Lessons learned from previous trials of bioresorbable vascular scaffolds (BVS) appear to have resulted in patient outcomes comparable to those in patients receiving metallic drug-eluting stents (DES).
Excessive rates of adverse events driven by scaffold thrombosis have dogged previous studies of the BVS and led to the devices being taken off the market.
However the ABSORB IV study aimed to optimise patient selection to those with recent MI and typically soft, amenable lesions as well as avoiding use of the devices in small vessels.
The study, which randomised 2,604 patients with coronary artery disease and acute coronary syndromes from 147 hospitals across five countries, also incorporated refinements in technique such as routine high-pressure post-deployment scaffold dilatation.
It found 30-day and one-year outcomes including all-cause mortality, target vessel failure and recurrent angina were similar in both groups of patients. Ischaemia-driven revascularisation was increased with BVS at 30 days but not at one year.
There was also a signal towards more device thrombosis with BVS than DES at 30 days (p=0.0553) but not at one year (p=0.1586).
The researchers acknowledged that although they showed non-inferiority of the first generation BVS compared with the everolimus-eluting stent, event rates were lower than anticipated.
They said it was possible that in a larger study statistically significant increases in target lesion failure and device thrombosis with BVS might have emerged.
“Compliance with dual antiplatelet therapy through 1 year was high, and might have contributed to the present favourable results,” they also said.
Perth cardiologist Dr Matthew Erickson, a co-investigator of the study, told the limbic it was hard for the BVS to compete when the current generation of metallic stents were so good.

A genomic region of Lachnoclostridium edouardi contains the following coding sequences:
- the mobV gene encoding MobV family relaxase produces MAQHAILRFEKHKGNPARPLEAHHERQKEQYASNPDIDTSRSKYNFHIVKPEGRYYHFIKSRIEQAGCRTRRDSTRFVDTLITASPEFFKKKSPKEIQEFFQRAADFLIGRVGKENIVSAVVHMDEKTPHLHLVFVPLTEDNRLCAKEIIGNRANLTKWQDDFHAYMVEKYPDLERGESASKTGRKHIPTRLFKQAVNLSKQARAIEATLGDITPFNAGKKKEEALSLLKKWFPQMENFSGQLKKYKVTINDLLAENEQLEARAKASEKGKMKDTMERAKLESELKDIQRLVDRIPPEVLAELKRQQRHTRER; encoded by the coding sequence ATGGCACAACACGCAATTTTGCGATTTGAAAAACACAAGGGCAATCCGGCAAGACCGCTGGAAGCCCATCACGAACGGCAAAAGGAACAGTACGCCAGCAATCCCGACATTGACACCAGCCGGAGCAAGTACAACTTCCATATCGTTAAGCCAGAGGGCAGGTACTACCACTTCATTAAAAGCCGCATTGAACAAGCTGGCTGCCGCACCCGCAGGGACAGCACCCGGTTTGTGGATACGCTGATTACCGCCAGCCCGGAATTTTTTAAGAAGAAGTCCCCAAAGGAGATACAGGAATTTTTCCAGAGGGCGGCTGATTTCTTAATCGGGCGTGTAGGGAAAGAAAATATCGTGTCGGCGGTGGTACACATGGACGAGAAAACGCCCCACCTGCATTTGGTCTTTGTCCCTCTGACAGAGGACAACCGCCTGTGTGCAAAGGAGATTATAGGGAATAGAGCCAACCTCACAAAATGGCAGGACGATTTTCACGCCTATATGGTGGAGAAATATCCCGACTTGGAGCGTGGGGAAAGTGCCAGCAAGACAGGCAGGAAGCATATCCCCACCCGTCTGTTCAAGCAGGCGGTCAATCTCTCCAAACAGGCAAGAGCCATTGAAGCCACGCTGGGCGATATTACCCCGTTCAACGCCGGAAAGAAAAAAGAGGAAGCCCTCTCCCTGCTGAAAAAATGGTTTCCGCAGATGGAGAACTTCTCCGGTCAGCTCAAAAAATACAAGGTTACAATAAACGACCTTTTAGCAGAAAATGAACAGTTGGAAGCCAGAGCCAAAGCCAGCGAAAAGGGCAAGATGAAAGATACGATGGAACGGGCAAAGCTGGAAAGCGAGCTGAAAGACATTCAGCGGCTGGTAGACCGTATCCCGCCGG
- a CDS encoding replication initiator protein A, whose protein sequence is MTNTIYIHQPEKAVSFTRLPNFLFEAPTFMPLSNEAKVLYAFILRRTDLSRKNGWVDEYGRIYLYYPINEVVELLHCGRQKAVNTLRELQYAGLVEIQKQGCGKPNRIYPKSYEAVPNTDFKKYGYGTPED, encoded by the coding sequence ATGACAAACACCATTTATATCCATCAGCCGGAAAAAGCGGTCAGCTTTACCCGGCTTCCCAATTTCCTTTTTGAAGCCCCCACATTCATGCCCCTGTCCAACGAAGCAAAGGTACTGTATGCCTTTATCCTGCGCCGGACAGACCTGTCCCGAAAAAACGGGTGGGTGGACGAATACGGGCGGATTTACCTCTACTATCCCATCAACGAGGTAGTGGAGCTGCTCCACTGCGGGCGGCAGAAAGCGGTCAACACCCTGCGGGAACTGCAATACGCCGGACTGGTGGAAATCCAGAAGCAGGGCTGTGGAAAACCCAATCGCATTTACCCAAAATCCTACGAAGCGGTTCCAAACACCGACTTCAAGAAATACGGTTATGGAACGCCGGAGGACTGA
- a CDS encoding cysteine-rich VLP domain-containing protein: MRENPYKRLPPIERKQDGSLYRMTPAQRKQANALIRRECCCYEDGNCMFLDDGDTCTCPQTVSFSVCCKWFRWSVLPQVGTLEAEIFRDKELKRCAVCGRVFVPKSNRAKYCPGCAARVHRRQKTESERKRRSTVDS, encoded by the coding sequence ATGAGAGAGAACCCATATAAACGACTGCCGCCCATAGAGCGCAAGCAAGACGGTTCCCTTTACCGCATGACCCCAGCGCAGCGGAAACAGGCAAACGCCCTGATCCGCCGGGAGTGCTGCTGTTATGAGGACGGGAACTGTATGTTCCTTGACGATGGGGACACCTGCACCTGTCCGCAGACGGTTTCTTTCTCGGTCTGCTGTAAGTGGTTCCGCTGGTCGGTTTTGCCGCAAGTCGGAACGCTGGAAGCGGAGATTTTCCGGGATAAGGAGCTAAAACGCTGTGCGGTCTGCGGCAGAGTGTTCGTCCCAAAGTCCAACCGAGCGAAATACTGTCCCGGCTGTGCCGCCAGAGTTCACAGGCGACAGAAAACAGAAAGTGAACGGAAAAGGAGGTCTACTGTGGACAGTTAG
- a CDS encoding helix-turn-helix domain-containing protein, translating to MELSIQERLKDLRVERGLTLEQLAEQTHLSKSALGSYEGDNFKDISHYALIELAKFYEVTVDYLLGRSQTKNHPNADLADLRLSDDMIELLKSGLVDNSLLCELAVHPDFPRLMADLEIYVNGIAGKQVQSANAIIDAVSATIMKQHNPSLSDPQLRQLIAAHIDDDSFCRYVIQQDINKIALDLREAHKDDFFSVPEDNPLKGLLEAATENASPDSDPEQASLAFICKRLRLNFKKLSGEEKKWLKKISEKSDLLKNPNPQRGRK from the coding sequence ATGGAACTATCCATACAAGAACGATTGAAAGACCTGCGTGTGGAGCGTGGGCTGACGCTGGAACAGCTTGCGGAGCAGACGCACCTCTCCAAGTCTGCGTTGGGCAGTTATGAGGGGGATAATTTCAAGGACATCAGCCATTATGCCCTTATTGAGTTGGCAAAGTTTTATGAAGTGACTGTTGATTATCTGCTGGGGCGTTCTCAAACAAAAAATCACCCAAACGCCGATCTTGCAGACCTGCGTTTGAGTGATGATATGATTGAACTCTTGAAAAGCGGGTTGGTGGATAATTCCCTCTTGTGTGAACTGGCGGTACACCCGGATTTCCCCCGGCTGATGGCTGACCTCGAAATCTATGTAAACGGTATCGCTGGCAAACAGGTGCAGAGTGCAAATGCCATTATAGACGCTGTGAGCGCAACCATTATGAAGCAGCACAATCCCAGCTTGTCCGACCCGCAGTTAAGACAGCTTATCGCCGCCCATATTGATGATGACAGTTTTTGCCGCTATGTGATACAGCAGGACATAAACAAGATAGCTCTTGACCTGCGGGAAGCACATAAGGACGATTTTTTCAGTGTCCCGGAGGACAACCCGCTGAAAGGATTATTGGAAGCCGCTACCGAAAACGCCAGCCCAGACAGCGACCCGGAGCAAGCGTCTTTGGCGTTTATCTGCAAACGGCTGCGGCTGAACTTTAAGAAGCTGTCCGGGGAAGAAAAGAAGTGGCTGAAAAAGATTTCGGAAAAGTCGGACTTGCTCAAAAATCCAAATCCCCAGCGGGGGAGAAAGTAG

“You have to be much more selective about which patients you put the BVS in. It’s less forgiving than a metallic stent.”
“Even though stent thrombosis is uncommon, it was still twice as likely to occur with this dissolvable stent and the reason is probably because the stent strut thickness is about double that of a normal stent so it probably compromises the lumen a little bit more.”
“You also have to take longer to put the stent in and be very particular about it. Once you put the stent in you’ve got to re-balloon the artery to make sure you maximize the size. So it takes longer to put in and if people are trying to do things quickly and take short cuts, there is the risk there might be more complications with it.”
However he said the promise of next generation BVS, that were thinner and more expandable, was real.
“The benefit is that in a few years there is no stent struts there at all. It is totally dissolved so you don’t have to worry when someone needs to have an operation, you could be much more confident to say stop all your blood thinners.”
He said it was also not possible to put a bypass graft in patients with extensive stenting.
“So for young patients where they have lots of disease you can actually restructure their arteries so there is no narrowing, and in the future if they need bypass surgery, you can find a spot to put a bypass graft on.”
The ongoing study will follow-up patients next at three years.